Portugal 6 (2) – (0) 1 Switzerland (Lusail Iconic Stadium, Lusail)

Portugal scorers: Goncalo Ramos (17′, 51′, 67′), Pepe (33′), Guerreiro (55′), Rafael Leao (90’+2’). Switzerland scorer: Akanji (58′)


The trouble with anything Portugal related is that it always seems to come back to one man – Cristiano Ronaldo. For this game following his tantrums after being subbed in Portugal’s last outing he was dropped to the bench which became the story along with the continuing saga of where his next club will be. Thankfully there was a bigger story to be had that, being the destruction by Portugal of a strangely out of sorts Swiss team. Ronaldo’s replacement, Benfica youngster Goncalo Ramos scored a well taken hat-trick with the best of the goals for Portugal saved to last from Rafael Leao. Portugal a better side without Ronaldo? One thing though Portugal showed their Iberian cousins Spain how to do it – 48% possession, 9 shots on target.


That game in Lusail concluded the last sixteen ties and leaves us with the following Quarter Final games which begin on Friday, as the action takes a couple of days rest.

Croatia v Brazil (Education City Stadium, Al Rayyan)

Netherlands v Argentina (Lusail Iconic Stadium, Lusail)

Morocco v Portugal (Al Thumama Stadium, Doha)

England v France (Al Bayt Stadium, Al Khor)

Book Review – The World at Your Feet: One Man’s Search for the Soul of the Beautiful Game by Tim Hartley

There is within the book a chapter titled, The Football Family, in which the author takes a tongue in cheek look at the range of fans, from the armchair variety concerned only with the Premier League and Champions League to those whose passion is seeking out the most obscure leagues, games and teams from around the globe. As Hartley says, “there’s no single kind of football supporter.”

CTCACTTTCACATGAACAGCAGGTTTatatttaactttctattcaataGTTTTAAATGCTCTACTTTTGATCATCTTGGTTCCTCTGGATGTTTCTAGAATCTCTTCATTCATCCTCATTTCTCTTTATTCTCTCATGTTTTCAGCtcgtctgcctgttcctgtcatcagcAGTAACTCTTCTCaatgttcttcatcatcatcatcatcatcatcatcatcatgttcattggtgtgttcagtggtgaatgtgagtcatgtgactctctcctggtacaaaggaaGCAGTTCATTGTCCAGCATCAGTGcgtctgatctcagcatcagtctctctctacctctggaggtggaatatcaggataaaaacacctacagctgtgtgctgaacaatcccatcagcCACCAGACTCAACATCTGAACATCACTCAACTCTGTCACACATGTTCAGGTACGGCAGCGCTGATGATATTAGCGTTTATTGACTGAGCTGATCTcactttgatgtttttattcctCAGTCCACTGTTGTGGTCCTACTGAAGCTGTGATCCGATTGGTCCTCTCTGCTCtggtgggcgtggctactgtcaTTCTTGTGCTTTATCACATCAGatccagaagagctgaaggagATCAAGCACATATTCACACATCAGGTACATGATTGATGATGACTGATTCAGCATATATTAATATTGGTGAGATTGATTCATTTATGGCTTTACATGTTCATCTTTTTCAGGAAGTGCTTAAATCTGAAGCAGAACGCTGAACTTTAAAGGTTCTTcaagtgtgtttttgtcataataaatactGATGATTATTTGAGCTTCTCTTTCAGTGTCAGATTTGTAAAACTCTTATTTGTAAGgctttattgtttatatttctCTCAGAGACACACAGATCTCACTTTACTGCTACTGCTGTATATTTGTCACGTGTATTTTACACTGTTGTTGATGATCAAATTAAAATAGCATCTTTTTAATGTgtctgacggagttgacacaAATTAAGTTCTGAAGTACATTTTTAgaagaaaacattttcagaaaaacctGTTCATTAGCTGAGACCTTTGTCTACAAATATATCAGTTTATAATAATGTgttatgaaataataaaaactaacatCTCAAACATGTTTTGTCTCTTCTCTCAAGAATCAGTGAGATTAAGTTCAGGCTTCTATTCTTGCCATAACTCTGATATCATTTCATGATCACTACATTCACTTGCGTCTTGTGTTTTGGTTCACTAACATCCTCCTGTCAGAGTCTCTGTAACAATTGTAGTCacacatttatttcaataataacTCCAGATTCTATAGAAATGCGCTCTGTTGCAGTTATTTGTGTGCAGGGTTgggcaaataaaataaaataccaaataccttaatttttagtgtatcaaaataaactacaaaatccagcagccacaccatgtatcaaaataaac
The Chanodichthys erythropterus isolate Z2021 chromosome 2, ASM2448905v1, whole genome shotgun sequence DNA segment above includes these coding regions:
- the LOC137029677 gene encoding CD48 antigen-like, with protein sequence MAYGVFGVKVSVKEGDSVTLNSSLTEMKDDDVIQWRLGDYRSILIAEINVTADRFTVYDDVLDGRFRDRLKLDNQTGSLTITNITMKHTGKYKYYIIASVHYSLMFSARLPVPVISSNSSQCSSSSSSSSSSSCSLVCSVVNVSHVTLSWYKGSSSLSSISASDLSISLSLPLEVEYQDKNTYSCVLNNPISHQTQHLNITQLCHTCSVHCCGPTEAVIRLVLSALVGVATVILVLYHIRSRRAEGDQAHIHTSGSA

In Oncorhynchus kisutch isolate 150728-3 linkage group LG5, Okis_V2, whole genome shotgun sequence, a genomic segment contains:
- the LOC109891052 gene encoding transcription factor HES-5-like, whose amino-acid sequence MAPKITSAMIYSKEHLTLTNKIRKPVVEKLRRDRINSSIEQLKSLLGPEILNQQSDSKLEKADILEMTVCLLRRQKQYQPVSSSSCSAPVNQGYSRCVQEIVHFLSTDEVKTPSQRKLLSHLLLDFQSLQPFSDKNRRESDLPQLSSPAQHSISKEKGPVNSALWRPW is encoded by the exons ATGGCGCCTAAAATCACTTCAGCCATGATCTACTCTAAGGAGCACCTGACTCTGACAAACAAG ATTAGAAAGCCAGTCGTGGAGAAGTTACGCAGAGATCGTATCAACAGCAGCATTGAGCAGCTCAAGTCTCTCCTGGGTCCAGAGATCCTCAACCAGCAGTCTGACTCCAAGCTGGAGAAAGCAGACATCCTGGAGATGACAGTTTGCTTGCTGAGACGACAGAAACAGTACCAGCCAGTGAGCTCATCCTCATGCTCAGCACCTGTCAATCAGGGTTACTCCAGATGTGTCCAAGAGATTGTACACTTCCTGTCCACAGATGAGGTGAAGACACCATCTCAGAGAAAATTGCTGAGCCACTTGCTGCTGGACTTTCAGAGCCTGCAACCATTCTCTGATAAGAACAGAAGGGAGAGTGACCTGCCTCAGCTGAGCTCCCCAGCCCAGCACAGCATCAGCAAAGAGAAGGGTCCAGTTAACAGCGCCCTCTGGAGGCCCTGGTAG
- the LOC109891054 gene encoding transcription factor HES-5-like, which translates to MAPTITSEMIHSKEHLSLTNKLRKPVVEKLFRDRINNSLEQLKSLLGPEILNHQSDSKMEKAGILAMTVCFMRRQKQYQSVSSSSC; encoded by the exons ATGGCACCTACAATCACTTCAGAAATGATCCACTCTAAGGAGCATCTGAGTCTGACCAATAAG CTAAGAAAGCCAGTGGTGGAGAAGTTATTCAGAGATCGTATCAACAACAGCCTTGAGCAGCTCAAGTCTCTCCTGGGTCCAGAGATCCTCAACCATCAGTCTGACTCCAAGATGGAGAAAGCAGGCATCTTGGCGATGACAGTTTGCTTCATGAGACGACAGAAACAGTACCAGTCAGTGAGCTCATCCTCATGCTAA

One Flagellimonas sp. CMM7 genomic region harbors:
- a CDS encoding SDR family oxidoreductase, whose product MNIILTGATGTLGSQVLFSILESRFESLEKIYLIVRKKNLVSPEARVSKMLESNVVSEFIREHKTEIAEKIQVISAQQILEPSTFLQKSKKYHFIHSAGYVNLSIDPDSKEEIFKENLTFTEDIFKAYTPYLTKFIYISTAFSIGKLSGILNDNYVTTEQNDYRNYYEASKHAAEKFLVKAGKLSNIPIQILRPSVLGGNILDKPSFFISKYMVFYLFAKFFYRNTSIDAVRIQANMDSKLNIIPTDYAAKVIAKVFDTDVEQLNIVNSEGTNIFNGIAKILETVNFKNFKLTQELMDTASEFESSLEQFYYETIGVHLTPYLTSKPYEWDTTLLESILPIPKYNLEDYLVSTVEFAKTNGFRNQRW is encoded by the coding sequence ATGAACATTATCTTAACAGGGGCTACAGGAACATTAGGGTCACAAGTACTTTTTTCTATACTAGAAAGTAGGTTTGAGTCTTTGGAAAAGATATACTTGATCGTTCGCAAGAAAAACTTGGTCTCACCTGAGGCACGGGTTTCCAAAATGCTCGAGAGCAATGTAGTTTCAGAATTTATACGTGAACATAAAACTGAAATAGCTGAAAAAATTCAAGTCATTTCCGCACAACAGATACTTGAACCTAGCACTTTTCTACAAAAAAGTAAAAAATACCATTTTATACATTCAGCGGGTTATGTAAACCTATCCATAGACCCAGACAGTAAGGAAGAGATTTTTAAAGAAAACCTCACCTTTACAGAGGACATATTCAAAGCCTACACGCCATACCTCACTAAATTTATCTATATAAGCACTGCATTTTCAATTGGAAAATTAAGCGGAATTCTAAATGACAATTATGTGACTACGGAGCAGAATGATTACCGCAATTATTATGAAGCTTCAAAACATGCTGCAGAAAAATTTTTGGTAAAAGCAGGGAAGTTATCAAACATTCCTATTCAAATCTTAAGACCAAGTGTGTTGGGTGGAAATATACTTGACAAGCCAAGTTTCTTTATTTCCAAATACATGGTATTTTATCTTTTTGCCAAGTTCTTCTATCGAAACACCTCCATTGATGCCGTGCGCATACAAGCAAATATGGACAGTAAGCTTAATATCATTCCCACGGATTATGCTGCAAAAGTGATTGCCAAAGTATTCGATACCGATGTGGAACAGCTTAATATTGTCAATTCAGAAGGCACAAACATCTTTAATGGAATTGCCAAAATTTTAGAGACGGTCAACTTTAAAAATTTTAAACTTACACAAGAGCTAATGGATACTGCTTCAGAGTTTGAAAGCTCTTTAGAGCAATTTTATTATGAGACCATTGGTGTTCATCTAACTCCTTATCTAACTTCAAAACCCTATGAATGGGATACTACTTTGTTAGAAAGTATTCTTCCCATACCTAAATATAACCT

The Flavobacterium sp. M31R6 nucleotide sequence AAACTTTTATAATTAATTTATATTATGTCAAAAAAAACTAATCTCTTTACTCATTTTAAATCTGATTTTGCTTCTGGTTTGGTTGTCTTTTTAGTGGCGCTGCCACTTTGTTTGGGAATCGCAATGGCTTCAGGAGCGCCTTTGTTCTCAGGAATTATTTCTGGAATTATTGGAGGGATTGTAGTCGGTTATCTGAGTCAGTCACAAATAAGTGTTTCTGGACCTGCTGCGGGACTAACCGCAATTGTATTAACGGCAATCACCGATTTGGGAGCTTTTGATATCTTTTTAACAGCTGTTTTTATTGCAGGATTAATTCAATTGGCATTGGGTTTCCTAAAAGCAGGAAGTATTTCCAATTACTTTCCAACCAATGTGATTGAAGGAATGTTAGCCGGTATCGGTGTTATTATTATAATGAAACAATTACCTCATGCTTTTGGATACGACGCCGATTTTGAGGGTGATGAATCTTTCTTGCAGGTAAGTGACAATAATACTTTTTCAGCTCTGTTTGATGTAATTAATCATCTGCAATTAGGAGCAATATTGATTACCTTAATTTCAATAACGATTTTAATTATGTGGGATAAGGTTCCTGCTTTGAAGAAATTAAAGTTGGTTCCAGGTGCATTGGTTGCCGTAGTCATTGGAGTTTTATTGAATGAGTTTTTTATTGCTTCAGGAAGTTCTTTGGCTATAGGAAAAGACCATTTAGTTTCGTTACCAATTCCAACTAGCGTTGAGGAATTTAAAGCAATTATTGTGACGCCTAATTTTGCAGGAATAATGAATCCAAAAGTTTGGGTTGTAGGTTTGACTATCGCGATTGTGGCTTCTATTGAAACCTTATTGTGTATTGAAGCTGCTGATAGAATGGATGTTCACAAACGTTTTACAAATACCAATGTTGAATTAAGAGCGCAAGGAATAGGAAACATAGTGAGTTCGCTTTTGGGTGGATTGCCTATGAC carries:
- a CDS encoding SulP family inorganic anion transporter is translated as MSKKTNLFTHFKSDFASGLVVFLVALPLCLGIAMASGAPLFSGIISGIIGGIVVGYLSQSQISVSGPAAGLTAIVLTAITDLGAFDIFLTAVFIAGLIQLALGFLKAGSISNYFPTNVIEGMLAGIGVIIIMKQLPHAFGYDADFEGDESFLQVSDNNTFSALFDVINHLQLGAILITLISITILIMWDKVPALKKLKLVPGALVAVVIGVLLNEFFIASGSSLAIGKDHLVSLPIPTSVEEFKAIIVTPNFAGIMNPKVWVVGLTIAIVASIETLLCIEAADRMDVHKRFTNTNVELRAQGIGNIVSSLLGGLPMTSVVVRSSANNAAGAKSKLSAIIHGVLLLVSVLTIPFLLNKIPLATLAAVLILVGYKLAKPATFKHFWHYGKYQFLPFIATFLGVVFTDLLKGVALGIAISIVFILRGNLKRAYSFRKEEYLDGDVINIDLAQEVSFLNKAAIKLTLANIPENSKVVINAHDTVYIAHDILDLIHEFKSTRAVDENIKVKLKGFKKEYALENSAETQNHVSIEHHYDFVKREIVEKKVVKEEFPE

And indeed through the 24 chapters of this eminently enjoyable and thought-provoking book, Hartley shows himself to be a fan of many facets. From the off readers get to understand how he came to be hooked on the game whilst attending the Wales v Yugoslavia European Championship Quarter-Final game in 1976, so beginning his love affair with the Welsh national team. Following the Y Dreigiau (The Dragons) has seen the author travel the world, sharing the high and lows with fellow supporters and his son Chester, even pulling on the red shirt as part of the Wales Supporters team. Whilst Hartley is a fixture at home and away with the national team, his club allegiance is with Cardiff City, following the Bluebirds as they moved from their spiritual home of Ninian Park to the Cardiff City Stadium. Hartley is no glory hunter, he understands what it is to be a fan – the hurt of defeat and the unbridled euphoria of victory. This is a man who has done the 92 and reflects on the completion of it at Barnet (when they were in the EFL) in the chapter Doing the 92.

He is also a supporter with a political and social conscience and with a story to tell, using a reportage style within the various chapters to explore with honesty narratives that lie just below the surface. So amongst the pages, readers will read how football is used as rehabilitation for inmates at HMP Prescoed in 90 Minutes of Freedom, discover how unification in Germany did no favours for clubs in the East in, One Game, Two Nations and how the political situation impacts the experience of watching football in North Korea and Hong Kong in the chapters, Kicking Off in North Korea and Red Star Over Hong Kong respectively. Hartley’s honesty in relaying his experiences is refreshing and his chapter on the 2014 World Cup Bem-vindo Ao Brasil (Welcome to Brazil) is a very telling one on FIFA and the legacy of tournaments such as this and others such as the African Cup of Nations (see chapter 16, First Clear The Goats).

This is an excellent must-read for anyone interested in the game and it is neatly rounded of with an Epilogue in which Hartley demonstrates his understanding as a journalist that “football is part of the globalised entertainment network” but “there is still much good…from bringing communities together and creating friendships to rehabilitating prisoners.” However, his final word is as a fan in that despite all that maybe wrong with the game and the people that run it, “if it weren’t for our support they wouldn’t exist. It’s we who put them there no matter how big they are.”